The Te Whare Tapa Whā approach to health and wellbeing was developed in 1984 by leading Māori health advocate Sir Mason Durie.
Developed in response to research done by the Māori Women’s Welfare League in the late 1970s (Rapuora: Health and Maori Women), which uncovered a multitude of health issues, barriers, and structural racism against Māori within the Western model of health, the Te Whare Tapa Whā approach was created to provide a new framework for health and wellbeing among Māori in Aotearoa.
Incorporating all aspects of hauora, this approach provides a holistic model of health which showcases the interconnectedness of all parts of our lives and the people in it. Describing health as a wharenui/meeting house with four walls, each pillar relates to a different aspect of hauora: taha wairua (spiritual wellbeing), taha hinengaro (mental/emotional wellbeing), taha tinana (physical wellbeing), and taha whānau (family and social wellbeing).
Taha wairua explores the connections and relationships to the environment, heritage, and people in our lives, both past and present. Spiritual awareness is a fundamental part of Māori culture. According to common belief, a lack of spiritual connection contributes to ill health.
Just like physical health, mental and emotional health also needs to be taken cared of. One cannot exist without the other. Taha hinengaro focuses on the heart, mind, conscience, thoughts and feelings, as well as how we communicate and think.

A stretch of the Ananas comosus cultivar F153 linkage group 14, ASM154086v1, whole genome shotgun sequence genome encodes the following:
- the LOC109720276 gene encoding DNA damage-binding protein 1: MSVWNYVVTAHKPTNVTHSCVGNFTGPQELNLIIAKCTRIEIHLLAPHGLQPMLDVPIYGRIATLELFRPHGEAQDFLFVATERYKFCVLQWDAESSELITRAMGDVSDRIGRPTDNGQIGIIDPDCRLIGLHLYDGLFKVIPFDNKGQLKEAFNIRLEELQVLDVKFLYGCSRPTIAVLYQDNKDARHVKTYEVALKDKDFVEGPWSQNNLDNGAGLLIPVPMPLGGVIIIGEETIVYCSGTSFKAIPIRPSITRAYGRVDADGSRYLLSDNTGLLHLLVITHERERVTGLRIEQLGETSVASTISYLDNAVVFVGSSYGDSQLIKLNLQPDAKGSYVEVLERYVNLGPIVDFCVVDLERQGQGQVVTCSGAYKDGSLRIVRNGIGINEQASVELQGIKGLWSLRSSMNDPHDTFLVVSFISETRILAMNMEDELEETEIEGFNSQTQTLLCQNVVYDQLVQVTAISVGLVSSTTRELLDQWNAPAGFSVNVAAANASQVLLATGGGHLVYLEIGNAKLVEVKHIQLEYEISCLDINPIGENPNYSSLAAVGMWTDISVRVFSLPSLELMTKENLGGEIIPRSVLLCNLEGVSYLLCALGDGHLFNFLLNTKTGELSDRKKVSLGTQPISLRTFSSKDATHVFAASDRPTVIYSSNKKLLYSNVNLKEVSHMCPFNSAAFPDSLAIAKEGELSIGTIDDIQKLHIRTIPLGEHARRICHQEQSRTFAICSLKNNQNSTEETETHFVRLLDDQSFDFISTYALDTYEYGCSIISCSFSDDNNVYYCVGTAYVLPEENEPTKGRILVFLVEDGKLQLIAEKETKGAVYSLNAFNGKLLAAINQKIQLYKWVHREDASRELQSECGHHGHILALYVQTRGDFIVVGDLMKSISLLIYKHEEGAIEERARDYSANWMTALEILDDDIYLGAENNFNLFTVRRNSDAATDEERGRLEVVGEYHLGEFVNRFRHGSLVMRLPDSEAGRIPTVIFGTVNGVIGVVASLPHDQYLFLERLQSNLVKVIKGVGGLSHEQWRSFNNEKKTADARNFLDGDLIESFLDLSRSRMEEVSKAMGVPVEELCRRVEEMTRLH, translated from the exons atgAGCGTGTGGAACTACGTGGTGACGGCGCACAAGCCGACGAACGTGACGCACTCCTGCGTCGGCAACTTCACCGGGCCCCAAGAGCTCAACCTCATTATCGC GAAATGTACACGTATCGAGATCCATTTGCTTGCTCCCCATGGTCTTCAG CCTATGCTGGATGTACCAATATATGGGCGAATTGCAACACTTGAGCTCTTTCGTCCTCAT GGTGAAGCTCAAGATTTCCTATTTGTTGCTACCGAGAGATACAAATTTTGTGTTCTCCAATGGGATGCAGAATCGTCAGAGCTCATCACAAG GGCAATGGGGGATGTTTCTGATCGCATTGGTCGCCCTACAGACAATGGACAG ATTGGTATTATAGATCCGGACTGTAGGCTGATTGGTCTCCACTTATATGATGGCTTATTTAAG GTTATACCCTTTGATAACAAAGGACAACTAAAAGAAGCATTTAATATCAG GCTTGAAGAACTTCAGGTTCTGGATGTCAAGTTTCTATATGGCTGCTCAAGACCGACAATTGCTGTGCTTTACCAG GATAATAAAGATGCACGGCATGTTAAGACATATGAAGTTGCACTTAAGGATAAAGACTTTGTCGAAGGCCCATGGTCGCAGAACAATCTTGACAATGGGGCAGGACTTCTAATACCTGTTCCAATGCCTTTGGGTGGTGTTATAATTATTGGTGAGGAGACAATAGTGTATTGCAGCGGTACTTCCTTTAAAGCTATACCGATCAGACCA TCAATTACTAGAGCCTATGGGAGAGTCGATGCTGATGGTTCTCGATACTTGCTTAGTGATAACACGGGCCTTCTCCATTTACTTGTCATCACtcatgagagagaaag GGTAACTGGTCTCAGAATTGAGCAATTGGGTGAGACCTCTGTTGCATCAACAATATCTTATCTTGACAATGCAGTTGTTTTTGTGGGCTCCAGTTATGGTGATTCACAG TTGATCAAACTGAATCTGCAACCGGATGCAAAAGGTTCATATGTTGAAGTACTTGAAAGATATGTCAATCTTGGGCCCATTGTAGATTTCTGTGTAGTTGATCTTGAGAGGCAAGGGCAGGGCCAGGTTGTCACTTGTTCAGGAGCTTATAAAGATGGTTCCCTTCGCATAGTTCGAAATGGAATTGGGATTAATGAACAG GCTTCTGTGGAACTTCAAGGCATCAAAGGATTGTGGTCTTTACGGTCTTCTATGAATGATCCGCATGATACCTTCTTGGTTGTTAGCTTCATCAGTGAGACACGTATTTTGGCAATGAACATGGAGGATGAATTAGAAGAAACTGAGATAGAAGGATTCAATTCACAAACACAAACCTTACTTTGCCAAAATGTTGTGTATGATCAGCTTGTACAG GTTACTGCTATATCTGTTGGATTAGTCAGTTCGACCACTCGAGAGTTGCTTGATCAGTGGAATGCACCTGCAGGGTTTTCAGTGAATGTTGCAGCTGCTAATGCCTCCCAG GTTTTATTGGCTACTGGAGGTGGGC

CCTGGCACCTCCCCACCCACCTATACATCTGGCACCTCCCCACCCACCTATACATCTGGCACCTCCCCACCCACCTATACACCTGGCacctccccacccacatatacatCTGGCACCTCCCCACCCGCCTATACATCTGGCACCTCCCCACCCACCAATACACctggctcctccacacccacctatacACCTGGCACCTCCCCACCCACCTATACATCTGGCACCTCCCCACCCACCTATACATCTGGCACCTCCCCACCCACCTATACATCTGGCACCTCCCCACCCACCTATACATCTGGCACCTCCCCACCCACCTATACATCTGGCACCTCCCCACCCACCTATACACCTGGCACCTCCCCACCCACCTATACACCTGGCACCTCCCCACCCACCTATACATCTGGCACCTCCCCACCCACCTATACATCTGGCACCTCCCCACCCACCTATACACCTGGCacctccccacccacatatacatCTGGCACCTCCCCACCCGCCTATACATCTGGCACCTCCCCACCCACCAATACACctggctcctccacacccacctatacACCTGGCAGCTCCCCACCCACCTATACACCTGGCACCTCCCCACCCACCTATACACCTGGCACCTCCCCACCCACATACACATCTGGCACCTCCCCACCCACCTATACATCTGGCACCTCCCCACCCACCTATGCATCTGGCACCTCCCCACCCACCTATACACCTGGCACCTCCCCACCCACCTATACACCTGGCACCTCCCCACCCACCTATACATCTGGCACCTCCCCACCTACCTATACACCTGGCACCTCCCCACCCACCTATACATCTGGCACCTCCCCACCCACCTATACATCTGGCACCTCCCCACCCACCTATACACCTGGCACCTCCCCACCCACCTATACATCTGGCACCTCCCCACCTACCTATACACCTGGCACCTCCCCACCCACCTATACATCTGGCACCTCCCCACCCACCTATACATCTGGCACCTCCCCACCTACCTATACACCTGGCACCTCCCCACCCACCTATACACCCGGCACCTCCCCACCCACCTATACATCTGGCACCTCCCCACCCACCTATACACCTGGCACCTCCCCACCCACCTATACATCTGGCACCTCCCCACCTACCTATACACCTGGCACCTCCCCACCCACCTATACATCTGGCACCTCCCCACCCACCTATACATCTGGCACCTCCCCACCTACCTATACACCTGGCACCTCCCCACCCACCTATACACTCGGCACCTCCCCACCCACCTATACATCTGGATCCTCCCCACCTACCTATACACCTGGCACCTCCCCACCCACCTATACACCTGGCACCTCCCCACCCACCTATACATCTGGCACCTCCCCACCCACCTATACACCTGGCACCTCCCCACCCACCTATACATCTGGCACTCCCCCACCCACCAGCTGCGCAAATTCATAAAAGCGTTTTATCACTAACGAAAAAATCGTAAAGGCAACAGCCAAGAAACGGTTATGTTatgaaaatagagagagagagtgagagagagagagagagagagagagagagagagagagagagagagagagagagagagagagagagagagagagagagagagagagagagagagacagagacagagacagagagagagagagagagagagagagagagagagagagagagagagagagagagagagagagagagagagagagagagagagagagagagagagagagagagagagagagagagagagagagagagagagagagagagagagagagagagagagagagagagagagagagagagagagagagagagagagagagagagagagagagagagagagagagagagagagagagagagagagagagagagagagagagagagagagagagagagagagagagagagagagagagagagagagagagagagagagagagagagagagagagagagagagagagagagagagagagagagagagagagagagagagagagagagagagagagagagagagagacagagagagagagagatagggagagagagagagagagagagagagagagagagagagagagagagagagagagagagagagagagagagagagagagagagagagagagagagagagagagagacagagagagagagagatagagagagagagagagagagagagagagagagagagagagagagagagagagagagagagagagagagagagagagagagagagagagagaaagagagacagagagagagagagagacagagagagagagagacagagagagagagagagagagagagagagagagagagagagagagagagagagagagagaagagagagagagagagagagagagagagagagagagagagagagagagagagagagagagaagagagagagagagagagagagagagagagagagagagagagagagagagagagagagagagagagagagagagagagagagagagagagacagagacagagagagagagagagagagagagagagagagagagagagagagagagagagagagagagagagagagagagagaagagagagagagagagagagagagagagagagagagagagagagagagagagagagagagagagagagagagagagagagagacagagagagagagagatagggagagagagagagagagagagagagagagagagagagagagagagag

Optimal physical health enables us to grow, develop, and feel strong, better equipping us to deal with life’s challenges. When we take care of ourselves physically through nourishing our bodies with the right food, adequate sleep, and exercise, we are able to move and function in the best way possible, increasing our overall hauora.
Taha whānau is a fundamental aspect of Māori culture and well-being. It’s about belonging and identity, who we share our lives with, our whakapapa, and our community, with supportive whānau significantly contributing to individual well-being and identity.
This simple model provides an easy-to-understand yet fundamental framework of how we need to approach health and wellbeing in Aotearoa, especially amongst our tamariki Māori. A holistic approach is needed to properly understand and treat imbalances in the day-to-day lives of our tamariki in order to help them grow, succeed, and thrive.